Schwarzkopf: great TV, poor politics On Politics Today


Washington -- THAT WAS spellbinding television the other night when David Frost interviewed Gen. Norman Schwarzkopf. But at the same time it was very revealing about the perils for the gulf war commander should he yield to entreaties that he enter politics.

In two specific areas, Schwarzkopf demonstrated a lack of the political sensitivity essential for anyone seeking high political office in the rough-and-tumble of a campaign covered intensely by the news media.

First, in confessing that he was "suckered" by Saddam Hussein into granting permission for Iraq to fly helicopters after the coalition assault was halted, the general displayed admirable but politically damaging candor. He admitted to being short-sighted about the notion that the helicopters could be used not merely for the transport of officials but for the brutal suppression of Saddam's own people.

Schwarzkopf was knowledgeable in discussing Hannibal's military operation against Carthage, but if he has any political lTC ambitions he would have been better served had he remembered the comment of Republican presidential hopeful Gov. George Romney of Michigan in 1967 when he explained his early support of the Vietnam war as a result of being "brainwashed" by American generals in Saigon. Romney never recovered from that one.

In a more politically sensitive matter, Schwarzkopf's volunteered observation that he had recommended to President Bush that his forces "continue the march" that could have produced "a battle of annihilation" indicated he is not ready for prime-time politics.

Although the general took pains to credit Bush with "a very humane decision and a very courageous decision" in halting the drive into Iraq, his comments not only put him at odds with his commander-in-chief but also provided fuel to critics of Bush now pointing to the bloody havoc Saddam is free to wreak.

In adding that Bush's decision to halt the advance was one "that historians are going to second-guess, you know, forever," Schwarzkopf risked leaving an impression that the president might go down in history as responsible for the carnage occurring in Iraq, for not having annihilated Saddam's forces when he had the chance. Bush's decision, he said, "did leave some escape routes open for them to get back out."

Admired for his directness and bluntness as a military commander and spokesman, Schwarzkopf seems not to recognize that he is now engaged in an entirely different field of battle where political sensitivity is more essential than candor. Even before the shooting started, he gave hints of this problem in publicly suggesting that economic sanctions should be given more time to work -- at a time Bush was putting increasing pressure on Saddam to pull out of Kuwait.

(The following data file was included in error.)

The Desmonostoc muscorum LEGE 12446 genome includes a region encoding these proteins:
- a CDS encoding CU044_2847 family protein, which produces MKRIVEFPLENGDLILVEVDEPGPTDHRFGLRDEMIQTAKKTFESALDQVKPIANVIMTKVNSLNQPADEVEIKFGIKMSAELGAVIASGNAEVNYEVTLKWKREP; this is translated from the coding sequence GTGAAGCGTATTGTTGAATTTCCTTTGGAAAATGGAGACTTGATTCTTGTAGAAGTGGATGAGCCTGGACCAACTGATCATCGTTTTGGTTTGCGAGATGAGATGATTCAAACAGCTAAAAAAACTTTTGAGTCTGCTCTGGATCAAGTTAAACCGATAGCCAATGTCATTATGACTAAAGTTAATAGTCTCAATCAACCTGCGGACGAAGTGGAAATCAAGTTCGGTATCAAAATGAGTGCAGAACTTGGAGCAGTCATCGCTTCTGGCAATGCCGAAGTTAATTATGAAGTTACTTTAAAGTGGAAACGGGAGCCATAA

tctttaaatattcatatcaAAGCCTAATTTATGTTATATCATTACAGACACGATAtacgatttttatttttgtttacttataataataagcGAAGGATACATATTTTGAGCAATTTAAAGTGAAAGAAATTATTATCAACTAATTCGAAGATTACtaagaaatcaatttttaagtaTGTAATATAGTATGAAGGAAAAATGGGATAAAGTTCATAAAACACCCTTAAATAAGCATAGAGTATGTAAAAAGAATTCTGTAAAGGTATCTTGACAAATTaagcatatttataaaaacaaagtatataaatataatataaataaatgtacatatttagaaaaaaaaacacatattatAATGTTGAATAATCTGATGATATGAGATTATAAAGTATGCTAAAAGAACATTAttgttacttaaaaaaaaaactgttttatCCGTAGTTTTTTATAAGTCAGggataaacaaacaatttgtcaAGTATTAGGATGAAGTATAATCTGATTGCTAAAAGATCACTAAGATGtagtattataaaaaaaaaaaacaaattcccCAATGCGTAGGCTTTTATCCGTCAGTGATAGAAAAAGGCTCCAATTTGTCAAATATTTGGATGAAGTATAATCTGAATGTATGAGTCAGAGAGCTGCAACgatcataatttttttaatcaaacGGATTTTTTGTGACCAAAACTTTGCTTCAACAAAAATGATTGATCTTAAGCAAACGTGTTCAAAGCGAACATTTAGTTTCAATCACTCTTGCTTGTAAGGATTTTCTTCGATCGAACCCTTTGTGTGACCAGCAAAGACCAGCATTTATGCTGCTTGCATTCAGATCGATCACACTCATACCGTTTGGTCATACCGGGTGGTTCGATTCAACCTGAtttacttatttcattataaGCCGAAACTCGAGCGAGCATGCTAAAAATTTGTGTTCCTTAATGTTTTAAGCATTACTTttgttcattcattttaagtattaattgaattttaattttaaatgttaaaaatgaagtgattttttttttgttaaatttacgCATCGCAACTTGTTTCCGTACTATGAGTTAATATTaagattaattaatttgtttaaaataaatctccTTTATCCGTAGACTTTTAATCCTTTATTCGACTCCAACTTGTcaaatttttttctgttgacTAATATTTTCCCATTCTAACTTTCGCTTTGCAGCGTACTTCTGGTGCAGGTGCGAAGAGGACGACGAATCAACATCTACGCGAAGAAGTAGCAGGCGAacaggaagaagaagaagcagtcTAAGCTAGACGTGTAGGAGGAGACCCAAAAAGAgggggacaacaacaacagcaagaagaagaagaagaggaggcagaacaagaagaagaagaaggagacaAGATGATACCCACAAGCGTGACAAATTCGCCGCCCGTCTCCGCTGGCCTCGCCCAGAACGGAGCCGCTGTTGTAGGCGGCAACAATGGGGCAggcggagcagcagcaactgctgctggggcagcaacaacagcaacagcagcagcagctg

In the wake of the Frost interview, administration officials let it be known that the general had been cautioned earlier about adopting, or permitting the news media to bestow upon him, a higher public profile than his position warranted. This latest episode is certain to require pulling his head in and sticking to his own knitting.

As for all the talk about a political future for Schwarzkopf, the Frost interview raises serious questions about his ability to traverse the campaign mine fields through which all candidates must pass, but particularly a neophyte of such celebrity with a reputation for a quick and blunt tongue. Modern-day military men often must have good political antennae, but being on top of a command structure doesn't always develop subtlety and nuance phrase.

An exception was Dwight D. Eisenhower, who made it to the presidency without any disqualifying gaffe and then demonstrated a generally cautious nature in the White House. "Stormin' Norman" seems a more outspoken man with a tendency to express his personal opinions and label them as such. But in politics these days, very little remains personal.

Over every military man who now considers public office, a specter hangs -- the one-time head of the Strategic Air Command whose hawkish views earned him the slogan, "Bombs Away with Curt LeMay." Selected by third-party candidate George Wallace as his running mate in 1968, LeMay promptly defended the use of nuclear weapons, saying "I don't believe the world would end," that he'd rather be killed by one than by "a rusty knife," and that they were actually good for the fish and wildlife at the Bikini testing site.

Schwarzkopf seems too savvy to commit any such foolishness. At the same time, though, he indicated in the Frost interview that he may not be another Eisenhower, either.

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